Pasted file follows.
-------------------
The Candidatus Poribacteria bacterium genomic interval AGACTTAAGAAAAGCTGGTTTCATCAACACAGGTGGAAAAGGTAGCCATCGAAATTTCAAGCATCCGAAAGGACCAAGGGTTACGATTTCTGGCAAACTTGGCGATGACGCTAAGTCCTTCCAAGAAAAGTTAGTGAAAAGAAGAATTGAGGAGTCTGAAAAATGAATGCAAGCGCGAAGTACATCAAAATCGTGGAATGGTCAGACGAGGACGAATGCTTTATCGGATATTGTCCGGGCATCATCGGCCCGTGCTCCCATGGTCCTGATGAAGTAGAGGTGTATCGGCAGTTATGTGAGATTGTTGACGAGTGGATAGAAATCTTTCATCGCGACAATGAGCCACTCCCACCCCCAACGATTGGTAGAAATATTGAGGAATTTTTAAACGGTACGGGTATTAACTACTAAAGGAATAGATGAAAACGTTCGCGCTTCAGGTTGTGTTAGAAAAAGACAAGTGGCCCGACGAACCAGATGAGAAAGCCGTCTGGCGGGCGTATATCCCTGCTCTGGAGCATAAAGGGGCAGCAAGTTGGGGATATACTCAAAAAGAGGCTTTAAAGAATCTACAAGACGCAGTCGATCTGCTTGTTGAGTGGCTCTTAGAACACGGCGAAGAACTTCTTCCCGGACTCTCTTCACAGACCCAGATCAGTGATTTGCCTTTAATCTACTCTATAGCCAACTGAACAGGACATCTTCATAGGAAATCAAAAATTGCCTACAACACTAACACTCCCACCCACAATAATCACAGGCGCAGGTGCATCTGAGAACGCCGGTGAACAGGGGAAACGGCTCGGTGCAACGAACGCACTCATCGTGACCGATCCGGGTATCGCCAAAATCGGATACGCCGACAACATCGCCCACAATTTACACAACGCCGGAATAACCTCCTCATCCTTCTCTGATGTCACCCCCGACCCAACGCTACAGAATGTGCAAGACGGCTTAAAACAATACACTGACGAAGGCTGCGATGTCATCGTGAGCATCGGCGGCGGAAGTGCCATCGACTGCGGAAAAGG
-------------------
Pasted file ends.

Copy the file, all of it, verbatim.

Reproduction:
The Candidatus Poribacteria bacterium genomic interval AGACTTAAGAAAAGCTGGTTTCATCAACACAGGTGGAAAAGGTAGCCATCGAAATTTCAAGCATCCGAAAGGACCAAGGGTTACGATTTCTGGCAAACTTGGCGATGACGCTAAGTCCTTCCAAGAAAAGTTAGTGAAAAGAAGAATTGAGGAGTCTGAAAAATGAATGCAAGCGCGAAGTACATCAAAATCGTGGAATGGTCAGACGAGGACGAATGCTTTATCGGATATTGTCCGGGCATCATCGGCCCGTGCTCCCATGGTCCTGATGAAGTAGAGGTGTATCGGCAGTTATGTGAGATTGTTGACGAGTGGATAGAAATCTTTCATCGCGACAATGAGCCACTCCCACCCCCAACGATTGGTAGAAATATTGAGGAATTTTTAAACGGTACGGGTATTAACTACTAAAGGAATAGATGAAAACGTTCGCGCTTCAGGTTGTGTTAGAAAAAGACAAGTGGCCCGACGAACCAGATGAGAAAGCCGTCTGGCGGGCGTATATCCCTGCTCTGGAGCATAAAGGGGCAGCAAGTTGGGGATATACTCAAAAAGAGGCTTTAAAGAATCTACAAGACGCAGTCGATCTGCTTGTTGAGTGGCTCTTAGAACACGGCGAAGAACTTCTTCCCGGACTCTCTTCACAGACCCAGATCAGTGATTTGCCTTTAATCTACTCTATAGCCAACTGAACAGGACATCTTCATAGGAAATCAAAAATTGCCTACAACACTAACACTCCCACCCACAATAATCACAGGCGCAGGTGCATCTGAGAACGCCGGTGAACAGGGGAAACGGCTCGGTGCAACGAACGCACTCATCGTGACCGATCCGGGTATCGCCAAAATCGGATACGCCGACAACATCGCCCACAATTTACACAACGCCGGAATAACCTCCTCATCCTTCTCTGATGTCACCCCCGACCCAACGCTACAGAATGTGCAAGACGGCTTAAAACAATACACTGACGAAGGCTGCGATGTCATCGTGAGCATCGGCGGCGGAAGTGCCATCGACTGCGGAAAAGG